Ramesh's false knowledge
February 25, 2001
By Selwyn R. Cudjoe
ALTHOUGH the President/UNC impasse has abated, it is necessary to acknowledge, for the historical record, that Ramesh Maharaj's assault against the President is an outstanding example of the dissemination of "bad knowledge."
One can only understand Maharaj's recourse to false knowledge if one digs deeply into his mode of thinking and his mis-cognisance of the limits of language. His presentation of responses from celebrated "authorities" to the President's thoughtful speech is a classic example of how not to marshal language (writings) to undercut the truth. Before he celebrates victory, he should be aware of the difference between mythos (myths) and logos (the word), lest he is deluded by the latter. He should remember: "The letter killeth, but the spirit giveth life." Necessarily, the implications of his so-called victory are yet to be comprehended fully.
In Phaedrus, Plato used an episode from Egyptian mythology (which he discovered when he studied in Egypt) to differentiate between the power of myth and the deceptiveness of the logos. The story goes that King Thamus, the Egyptian king, declined the offer of writing from the god Thoth (believed to be the inventor of geometry, mathematics, astronomy and writing) because he felt his people were better off without it. He believed that writing was a dangerous gift because "it substitutes mere inscriptions – alien, arbitrary, lifeless signs – for the authentic living presence of spoken language" and breaks the peculiar ties that ensure the passage of authentic truth from one generation to another. He acknowledged: "It is only by respecting the authority vested in the teacher, an authority achieved through mature self-knowledge and not just acquired by reading other men's books, that the pupil can arrive at genuine wisdom on his own accord."
When the President advised the nation of UNC's excesses, he did so without recourse to written texts except to quote Bradley whom he used to support the wisdom he acquired over 45 years. This recourse to scholarly traces may have contaminated the wellsprings of his wisdom and truth. Yet, in listening to the President, I was reminded of my mother's wisdom: "Commonsense make before book," an acknowledgement that speech and/or commonsense is a good kind of writing (wisdom) inscribed within the soul.
Because bad writing (or false wisdom) is concerned merely with observing scholarly traces, it does not always achieve real knowledge. Lloyd Best makes this point when he insists that the written – all the frequent scripts we quote – does not always allows us to understand the truth of our experiences. King Thamus puts it differently. He feared that with the possession of writing, scholars "would be thought very knowledgeable when they are for the most part quite ignorant. Because they are filled with the conceit of wisdom instead of real wisdom they will be a burden to society."
Such observations bring us back to Maharaj. He feels he has won the day because he has scanned the English world with all its traces of colonial and neo-colonial knowledge and offered them, uncritically, to our people. Presumably, sufficient colonial traces can always overwhelm a society's treasury of spoken wisdom. Richard Rorty reminds us: "Every kind of knowledge must ultimately appeal to the validating context of cultural assumptions from which it takes rise and within which its truth-claims are judged." Thus, we need not agree with an English jurist who determines that the Preamble to our Constitution cannot be understood as the central principle that organizes our thinking about our political life.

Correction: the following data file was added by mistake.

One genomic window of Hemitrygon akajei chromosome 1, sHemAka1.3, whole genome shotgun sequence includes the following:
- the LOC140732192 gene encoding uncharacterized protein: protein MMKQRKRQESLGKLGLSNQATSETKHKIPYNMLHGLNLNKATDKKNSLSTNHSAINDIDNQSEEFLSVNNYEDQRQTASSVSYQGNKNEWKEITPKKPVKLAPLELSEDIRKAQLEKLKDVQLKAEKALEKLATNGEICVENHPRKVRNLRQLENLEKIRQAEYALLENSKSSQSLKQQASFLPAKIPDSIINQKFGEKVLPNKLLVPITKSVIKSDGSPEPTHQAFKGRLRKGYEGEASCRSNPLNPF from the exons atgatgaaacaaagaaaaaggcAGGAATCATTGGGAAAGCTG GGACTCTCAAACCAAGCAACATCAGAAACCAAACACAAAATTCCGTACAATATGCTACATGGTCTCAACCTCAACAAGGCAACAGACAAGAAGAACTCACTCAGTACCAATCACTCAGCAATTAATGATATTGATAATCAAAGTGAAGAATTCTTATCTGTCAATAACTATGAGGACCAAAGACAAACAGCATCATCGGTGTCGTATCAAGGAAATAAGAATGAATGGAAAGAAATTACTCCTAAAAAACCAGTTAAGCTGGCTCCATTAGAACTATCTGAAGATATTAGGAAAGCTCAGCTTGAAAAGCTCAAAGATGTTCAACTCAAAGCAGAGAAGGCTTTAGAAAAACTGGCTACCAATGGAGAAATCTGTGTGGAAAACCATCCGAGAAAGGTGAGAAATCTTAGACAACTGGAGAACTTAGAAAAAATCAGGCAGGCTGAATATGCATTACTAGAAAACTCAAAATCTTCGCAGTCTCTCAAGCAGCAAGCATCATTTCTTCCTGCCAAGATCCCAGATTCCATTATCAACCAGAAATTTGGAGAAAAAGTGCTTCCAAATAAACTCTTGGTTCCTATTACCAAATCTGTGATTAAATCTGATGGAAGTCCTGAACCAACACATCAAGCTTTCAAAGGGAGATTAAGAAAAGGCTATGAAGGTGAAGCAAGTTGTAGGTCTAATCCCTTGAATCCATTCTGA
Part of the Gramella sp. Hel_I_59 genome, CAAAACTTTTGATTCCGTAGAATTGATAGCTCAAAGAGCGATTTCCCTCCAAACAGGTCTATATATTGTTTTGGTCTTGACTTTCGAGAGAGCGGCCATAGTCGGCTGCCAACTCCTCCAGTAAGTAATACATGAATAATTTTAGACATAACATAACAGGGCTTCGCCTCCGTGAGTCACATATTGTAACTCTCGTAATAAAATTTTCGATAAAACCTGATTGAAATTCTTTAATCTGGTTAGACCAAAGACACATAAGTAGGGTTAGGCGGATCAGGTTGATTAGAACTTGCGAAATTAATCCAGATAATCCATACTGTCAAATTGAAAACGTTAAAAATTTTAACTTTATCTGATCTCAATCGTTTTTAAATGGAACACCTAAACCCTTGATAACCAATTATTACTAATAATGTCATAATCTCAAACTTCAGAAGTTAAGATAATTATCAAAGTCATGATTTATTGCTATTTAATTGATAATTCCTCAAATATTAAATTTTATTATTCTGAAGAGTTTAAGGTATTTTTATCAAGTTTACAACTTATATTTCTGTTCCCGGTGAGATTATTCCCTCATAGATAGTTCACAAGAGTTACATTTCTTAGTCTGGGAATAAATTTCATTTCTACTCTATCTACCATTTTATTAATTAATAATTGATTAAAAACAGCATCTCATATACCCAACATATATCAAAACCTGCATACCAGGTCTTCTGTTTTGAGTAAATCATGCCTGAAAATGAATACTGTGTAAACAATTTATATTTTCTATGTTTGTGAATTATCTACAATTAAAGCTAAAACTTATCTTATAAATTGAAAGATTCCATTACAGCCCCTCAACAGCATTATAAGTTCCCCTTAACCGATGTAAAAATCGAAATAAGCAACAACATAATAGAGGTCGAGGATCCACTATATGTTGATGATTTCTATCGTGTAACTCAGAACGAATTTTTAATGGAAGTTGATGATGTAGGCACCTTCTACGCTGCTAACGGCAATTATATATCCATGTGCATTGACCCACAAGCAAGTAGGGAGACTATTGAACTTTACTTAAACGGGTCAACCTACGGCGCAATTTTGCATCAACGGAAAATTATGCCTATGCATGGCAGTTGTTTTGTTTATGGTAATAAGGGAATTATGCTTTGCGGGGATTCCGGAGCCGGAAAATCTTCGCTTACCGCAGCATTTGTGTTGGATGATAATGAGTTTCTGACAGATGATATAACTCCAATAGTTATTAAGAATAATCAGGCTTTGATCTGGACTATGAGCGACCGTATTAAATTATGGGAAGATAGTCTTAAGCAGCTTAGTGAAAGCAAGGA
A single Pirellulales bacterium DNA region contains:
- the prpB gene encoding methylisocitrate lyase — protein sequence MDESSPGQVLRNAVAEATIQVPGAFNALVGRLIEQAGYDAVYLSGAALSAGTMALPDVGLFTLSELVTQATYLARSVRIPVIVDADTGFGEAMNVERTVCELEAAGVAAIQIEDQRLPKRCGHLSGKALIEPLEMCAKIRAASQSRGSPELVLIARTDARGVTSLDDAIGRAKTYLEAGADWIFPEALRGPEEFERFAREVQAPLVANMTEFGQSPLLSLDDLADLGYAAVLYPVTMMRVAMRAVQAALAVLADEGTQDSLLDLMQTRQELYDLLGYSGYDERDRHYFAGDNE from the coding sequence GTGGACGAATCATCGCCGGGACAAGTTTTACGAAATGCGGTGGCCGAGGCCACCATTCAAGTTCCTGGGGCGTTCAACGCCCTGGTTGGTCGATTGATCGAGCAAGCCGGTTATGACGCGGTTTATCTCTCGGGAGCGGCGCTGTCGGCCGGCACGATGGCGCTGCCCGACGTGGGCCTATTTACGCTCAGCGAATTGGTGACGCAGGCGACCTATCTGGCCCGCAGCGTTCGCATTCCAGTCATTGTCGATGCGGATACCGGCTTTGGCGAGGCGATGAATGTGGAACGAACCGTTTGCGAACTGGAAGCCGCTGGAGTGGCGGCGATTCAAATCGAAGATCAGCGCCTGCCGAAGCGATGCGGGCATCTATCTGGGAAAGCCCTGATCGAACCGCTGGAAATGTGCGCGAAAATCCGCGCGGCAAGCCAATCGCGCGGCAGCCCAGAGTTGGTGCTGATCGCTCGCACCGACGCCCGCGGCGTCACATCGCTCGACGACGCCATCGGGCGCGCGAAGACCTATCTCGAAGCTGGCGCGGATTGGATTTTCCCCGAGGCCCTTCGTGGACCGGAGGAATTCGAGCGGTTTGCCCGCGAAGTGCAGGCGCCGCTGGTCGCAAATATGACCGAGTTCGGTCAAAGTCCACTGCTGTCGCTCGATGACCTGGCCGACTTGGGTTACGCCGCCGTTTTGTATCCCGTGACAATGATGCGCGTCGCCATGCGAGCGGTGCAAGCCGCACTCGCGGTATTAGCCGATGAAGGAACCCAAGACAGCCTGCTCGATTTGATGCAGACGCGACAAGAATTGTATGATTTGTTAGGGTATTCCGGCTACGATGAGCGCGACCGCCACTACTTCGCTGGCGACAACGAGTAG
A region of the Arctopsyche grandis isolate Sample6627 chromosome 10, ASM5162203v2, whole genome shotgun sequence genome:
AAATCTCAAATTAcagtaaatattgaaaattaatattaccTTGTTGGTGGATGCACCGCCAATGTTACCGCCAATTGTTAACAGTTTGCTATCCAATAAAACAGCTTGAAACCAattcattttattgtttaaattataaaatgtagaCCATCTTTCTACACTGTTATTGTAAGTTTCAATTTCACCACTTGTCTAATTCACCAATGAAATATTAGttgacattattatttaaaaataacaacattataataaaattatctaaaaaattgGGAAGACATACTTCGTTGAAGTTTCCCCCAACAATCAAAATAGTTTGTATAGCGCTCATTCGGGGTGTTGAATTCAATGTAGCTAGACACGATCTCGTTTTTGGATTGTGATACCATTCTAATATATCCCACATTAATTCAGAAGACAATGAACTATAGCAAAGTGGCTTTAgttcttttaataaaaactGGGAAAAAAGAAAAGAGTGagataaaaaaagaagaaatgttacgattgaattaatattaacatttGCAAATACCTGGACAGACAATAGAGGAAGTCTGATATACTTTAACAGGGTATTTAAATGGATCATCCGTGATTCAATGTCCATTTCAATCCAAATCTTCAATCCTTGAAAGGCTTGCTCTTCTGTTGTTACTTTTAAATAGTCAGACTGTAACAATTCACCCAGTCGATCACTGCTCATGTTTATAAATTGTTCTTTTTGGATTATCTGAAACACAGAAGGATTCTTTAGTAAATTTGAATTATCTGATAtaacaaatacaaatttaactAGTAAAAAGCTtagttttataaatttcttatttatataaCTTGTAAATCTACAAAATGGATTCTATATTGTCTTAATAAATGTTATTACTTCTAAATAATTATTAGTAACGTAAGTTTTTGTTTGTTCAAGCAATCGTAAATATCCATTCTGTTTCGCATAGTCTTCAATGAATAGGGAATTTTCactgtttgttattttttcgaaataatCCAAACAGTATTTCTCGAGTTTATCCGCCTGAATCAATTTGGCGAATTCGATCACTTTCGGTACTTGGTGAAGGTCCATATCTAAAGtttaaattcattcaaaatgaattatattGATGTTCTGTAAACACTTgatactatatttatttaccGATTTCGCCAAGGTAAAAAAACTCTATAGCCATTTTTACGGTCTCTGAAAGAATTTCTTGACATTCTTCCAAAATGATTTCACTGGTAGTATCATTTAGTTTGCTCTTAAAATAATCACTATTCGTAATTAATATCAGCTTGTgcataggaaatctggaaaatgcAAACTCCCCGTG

In T&T, we must insist that our self-knowledge is superior to any spurious interpretation that someone from India, Ghana or England presents. During slavery and colonialism we accepted the writerly authority of colonial fathers merely because they were foreign and posed as our "intellectual" masters. Today, we explore our words and our world to understand their implications for our governance. In such an exploration, the National Association for the Empowerment of African People's (NAEAP's) two-page opinion about our constitutional impasse (unpublished) is as important as a 20-page document from a foreign scholar.
Maharaj repeats without knowing. The texts he offers deconstruct their assumptions since their relevance to our situation is questionable. His repetition of what a European person says is not sufficient to convince us about the truth of our condition. Socrates affirms: "Truth emerges from the direct action of one mind on another, when both are kindled by the inspiration of love. . . It is written on the soul of the hearer to enable him to learn about the right, the beautiful, and the good." Such discourses are a fundamental prerequisite for arriving at a nation's truth.
Socrates, a wise man, said to Phaedrus: "The man who has devoted his time to twisting words this way and that, pasting them together and pulling them apart, may fairly be called a poet or a speech-writer or a maker of laws." He cannot be called a lover of wisdom. Truth has little to do with writerly tomes or grandiose legal opinions. It has to do with "an inward unveiling, vouchsafed to the soul through an exercise of reason." It is an epiphany that comes through human dialogue.
One day Maharaj will remove himself from behind the veil of other people's writing and reveal his self-knowledge and his truth. He may even appreciate the life-giving force of genuine dialogue and indigenous wisdom. Only then he will appreciate the wisdom of St. Paul's entreaty: "Be not wise in your own conceits."
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